We realize the major problem the COVID-19 crisis has been for the food service industry. Even before shutdown orders began, data showed restaurant visits down 73% nationwide. Even if you’re doing pickup/delivery and have a supportive customer base, times are tough.
This guide discusses using this downtime to your advantage, focusing on your dining space. But more to the point, we’re going to finish with recommendations for two options: One for those that have the financial resources for lighting changes, and one for those who have an abundance of time, but not an abundance of money.
Evaluating Your Dining Space for Optimal Lighting
Replacing your dining space lighting can require weeks of downtime. Unfortunately, that time is now available.
The upside? Minor changes may have a large effect on the diner’s enjoyment. Lighting design is crucial to ambiance, and not only do 91% of diners say ambiance plays a role in their choice of restaurant, 20% say it is their top concern.
First, Consider the Color of Your Lights
Though there are other factors that affect ambiance, the color of lighting is perhaps the most important component. After all, there’s a significant difference between the feel of a room lit by candlelight-like warm white and the bright white that matches the light of standard fluorescent tubes. In general, dining areas should use warm lighting temperatures (from around 2500 to 3000°K) and not stray too much higher on the spectrum.
Second, Consider the Colors in the Rest of the Space
Lighter colors make it easy to light the general area with indirect lighting fixtures, and when white or light colors are more common in a space, direct lighting tends to seem less harsh to the diner. You may be able to improve the ambiance greatly with simple color changes.
Third, Look Again for Glare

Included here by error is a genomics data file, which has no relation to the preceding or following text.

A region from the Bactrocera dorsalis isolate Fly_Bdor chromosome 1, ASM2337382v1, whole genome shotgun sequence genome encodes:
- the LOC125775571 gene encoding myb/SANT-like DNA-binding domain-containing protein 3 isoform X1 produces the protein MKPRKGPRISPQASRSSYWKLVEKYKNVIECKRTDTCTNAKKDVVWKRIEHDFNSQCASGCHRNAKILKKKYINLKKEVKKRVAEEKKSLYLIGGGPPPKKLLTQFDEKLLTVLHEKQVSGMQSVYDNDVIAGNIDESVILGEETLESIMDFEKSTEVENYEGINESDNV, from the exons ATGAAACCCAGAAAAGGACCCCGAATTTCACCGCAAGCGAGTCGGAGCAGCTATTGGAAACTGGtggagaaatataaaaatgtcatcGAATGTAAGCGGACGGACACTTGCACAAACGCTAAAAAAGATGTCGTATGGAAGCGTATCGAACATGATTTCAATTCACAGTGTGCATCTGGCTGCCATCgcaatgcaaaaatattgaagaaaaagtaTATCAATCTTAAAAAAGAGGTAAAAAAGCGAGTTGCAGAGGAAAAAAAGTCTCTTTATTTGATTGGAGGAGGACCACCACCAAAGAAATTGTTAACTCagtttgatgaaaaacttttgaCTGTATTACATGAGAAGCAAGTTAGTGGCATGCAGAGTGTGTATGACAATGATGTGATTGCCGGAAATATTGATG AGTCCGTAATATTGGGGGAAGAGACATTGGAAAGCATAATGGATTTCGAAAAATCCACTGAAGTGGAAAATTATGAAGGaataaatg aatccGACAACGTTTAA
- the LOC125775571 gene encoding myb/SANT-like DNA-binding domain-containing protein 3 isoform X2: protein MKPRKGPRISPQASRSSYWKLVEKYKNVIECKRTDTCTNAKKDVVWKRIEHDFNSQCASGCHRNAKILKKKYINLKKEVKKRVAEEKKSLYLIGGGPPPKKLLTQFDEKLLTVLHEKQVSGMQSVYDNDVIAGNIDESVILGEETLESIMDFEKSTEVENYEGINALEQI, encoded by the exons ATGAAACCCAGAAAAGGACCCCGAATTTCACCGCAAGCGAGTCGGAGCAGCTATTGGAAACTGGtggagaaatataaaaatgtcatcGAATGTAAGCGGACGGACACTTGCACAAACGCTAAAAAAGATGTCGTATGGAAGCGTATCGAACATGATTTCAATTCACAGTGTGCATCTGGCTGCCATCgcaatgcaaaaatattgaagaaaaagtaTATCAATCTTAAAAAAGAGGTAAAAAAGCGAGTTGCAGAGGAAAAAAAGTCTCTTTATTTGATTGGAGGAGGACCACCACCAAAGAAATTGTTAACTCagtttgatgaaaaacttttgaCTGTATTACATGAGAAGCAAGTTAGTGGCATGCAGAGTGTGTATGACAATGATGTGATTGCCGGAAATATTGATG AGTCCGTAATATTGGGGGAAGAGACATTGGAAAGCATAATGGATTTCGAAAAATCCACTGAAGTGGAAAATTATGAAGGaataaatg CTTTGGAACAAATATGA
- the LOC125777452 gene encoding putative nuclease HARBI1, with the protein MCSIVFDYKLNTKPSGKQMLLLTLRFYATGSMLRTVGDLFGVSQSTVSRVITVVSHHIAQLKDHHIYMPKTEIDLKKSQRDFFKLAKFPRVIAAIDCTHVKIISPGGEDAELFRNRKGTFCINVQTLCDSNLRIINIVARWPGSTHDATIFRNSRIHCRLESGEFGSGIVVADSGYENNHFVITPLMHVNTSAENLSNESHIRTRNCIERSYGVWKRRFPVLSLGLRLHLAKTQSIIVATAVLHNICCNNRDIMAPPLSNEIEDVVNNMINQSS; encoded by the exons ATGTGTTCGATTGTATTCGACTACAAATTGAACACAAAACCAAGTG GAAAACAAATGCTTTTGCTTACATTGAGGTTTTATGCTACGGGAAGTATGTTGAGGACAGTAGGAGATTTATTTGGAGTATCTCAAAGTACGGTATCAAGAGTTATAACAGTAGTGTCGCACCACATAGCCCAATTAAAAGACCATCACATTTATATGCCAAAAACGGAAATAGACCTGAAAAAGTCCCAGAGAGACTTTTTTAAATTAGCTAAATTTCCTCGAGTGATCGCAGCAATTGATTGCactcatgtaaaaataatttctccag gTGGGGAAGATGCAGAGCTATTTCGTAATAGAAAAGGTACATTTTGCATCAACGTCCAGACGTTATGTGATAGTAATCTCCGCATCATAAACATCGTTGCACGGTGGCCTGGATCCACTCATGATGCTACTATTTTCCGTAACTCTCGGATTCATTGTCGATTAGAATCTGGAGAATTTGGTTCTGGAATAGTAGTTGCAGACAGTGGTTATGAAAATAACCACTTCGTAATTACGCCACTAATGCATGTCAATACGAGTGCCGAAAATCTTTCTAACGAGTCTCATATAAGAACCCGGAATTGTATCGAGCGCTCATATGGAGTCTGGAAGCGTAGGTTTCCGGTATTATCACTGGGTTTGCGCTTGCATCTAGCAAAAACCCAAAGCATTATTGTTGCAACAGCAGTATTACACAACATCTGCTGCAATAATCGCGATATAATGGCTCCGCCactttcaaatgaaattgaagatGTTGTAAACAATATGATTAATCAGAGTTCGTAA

Check for items that are dark, but shiny; their presence can lead to glare as their dark color can cause you to perceive that more powerful direct lighting is needed. Eliminate items that are glossy, are made of glass or are otherwise highly reflective. Obviously, you’ll still need to have glassware and highly glossy silverware, but by carefully reviewing the amount of direct light in the table space, you can eliminate glare from these, too.
How to Move Forward
Depending on your current financial situation and what government relief becomes available, you will have one of two basic options:
The Well-resourced Option: Use your downtime to replace old fixtures with a better look, and with LED technology that pays for itself with energy savings. Partner with a lighting provider, such as Thayer Lighting, to create a great new design for the space.
The Low-Cost Option: Look to replace bulbs with LED equivalents that are the right color for the space, and use low cost repainting and replacement of items to eliminate glare and improve the general lighting effectiveness. In any case, it costs nothing to check in with an experienced lighting provider to get assistance choosing the right approaches and equipment.